BY JIM WEBSTER
Because things were so wet over winter, the rain that we’ve had has just about been enough to keep us going, but I’ve noticed some of the sandy land is starting to burn off again. To be honest this is three months earlier than we could expect it. Still we’ve still time for torrential rain and flooding in July.
I saw a comment which sums the area up. Somebody was asking for advice on when to visit Cumbria, they had a choice of June or July and somebody else had answered, “Forget trying to predict the weather, either month could be hot and sunny or cold and wet.”
Yep, that’s Cumbria.
We’re starting to see hints of other changes on the horizon. Apparently, “Searches on Rightmove by Londoners for homes outside the capital were up to 51 per cent compared to 42 per cent this time last year.”
The number of home searches by people in Edinburgh, Birmingham, Liverpool, Sheffield, Glasgow and Bristol looking at property outside their cities also rose, as people in lockdown reassessed their lives.”
Now we don’t know whether these urges to move will last any longer than the urges to declutter, learn Sanskrit, or stop eating junk food. But it does strike me that the lockdown largely negates the advantages of living in a major city. Also, with so many people working from home, why not work from home somewhere worth living?
Why I’m so interested is that this isn’t a new phenomenon but part of a growing trend.
“According to the statistics, 73,000 people living in the capital chose to buy property elsewhere in 2019, which is up more than 10,000 from five years ago and around 32,000 from 10 years ago in 2009.”
And they’re not just moving to commutable towns and cities around London any more. Last year saw the highest number of Londoners move to the north of the country at 13%, up from just 1% who did so a decade ago. A further 15% moved to the Midlands.
“While the highest proportion (69%) did stick to the south when they said goodbye to the capital, this is a major fall from 92% back in 2009.”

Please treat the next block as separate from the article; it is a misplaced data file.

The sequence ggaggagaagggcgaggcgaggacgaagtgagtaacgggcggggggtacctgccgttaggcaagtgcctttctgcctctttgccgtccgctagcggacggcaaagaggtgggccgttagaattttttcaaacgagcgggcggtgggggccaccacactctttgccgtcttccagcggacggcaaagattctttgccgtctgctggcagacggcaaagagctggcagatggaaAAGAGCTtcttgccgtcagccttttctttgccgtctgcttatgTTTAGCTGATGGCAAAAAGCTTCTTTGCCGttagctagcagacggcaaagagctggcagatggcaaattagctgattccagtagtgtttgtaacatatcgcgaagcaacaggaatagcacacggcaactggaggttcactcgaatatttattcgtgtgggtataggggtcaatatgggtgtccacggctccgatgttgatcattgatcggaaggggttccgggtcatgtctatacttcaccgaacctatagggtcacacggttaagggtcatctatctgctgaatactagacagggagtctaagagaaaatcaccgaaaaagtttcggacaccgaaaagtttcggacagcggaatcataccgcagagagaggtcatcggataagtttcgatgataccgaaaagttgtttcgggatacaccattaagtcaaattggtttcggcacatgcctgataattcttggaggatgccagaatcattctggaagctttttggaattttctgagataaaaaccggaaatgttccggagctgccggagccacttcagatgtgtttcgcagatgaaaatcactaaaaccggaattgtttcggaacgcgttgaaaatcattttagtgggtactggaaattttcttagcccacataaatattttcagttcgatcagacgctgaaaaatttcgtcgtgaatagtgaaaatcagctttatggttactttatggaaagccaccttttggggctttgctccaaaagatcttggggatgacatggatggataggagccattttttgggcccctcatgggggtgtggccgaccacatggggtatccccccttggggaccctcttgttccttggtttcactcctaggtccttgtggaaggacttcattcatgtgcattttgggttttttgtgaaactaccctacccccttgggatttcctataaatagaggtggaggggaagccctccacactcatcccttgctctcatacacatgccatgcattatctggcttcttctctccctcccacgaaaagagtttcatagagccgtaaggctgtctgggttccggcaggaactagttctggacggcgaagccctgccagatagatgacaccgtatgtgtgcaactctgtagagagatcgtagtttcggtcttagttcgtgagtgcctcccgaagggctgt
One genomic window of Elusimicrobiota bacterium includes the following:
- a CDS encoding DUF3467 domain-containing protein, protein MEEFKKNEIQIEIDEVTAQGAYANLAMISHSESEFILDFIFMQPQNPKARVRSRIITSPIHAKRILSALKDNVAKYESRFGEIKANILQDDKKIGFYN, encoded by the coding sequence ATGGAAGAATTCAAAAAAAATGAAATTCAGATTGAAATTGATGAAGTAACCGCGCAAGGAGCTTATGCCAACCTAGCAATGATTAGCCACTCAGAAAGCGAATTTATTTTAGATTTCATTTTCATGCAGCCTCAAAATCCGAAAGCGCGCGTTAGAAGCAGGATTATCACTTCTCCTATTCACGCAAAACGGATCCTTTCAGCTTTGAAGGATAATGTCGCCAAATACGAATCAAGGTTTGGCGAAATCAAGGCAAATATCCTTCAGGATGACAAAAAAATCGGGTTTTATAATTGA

So generally are we going to see more people moving into rural areas? Provided you’ve got decent broadband to access, then you can sell in London and buy elsewhere secure in the knowledge you can work adequately from there. Indeed I know a lot of people who have sold small properties in London and become cash buyers of far nicer and larger properties in the north. This has been true for decades. Provided you never intended to move back into London, it was a shrewd move. I remember an auctioneer telling me that one couple had decided that this was going to be their last move, sold in London, and ended up buying a farm off him as a cash buyer. The auctioneer arranged for a local farmer to rent the land off them. At that point, the chap who’d bought the farm looked at the cheque he was being paid for the rent and pondered early retirement.
There are problems. Do rural communities need an influx of new people with no real understanding of the community? Is it going to push rural house prices up even further? Whilst we might have people moving into rural areas intending to work at home, they might not be the wealthy incomers a previous generation witnessed.
Luckily in agriculture many of today’s lockdown issues are not live issues for us. If I phone a contractor to come and do something, I rather expect him to turn up in the yard with his digger. So far we’ve not found a use for somebody who ‘virtually’ mows our grass. I suspect that once more, agriculture is going to be stuck in the past as the future eddies and flows around us. We might social distance but that’s because he’s working from a different tractor cab, not a different continent.
Jim Webster farms at the bottom end of South Cumbria. Jim was encouraged to collect together into a book some blog posts he’d written because of their insight into Cumbrian farming and rural life (rain, sheep, quad-bikes and dogs) It’s available here.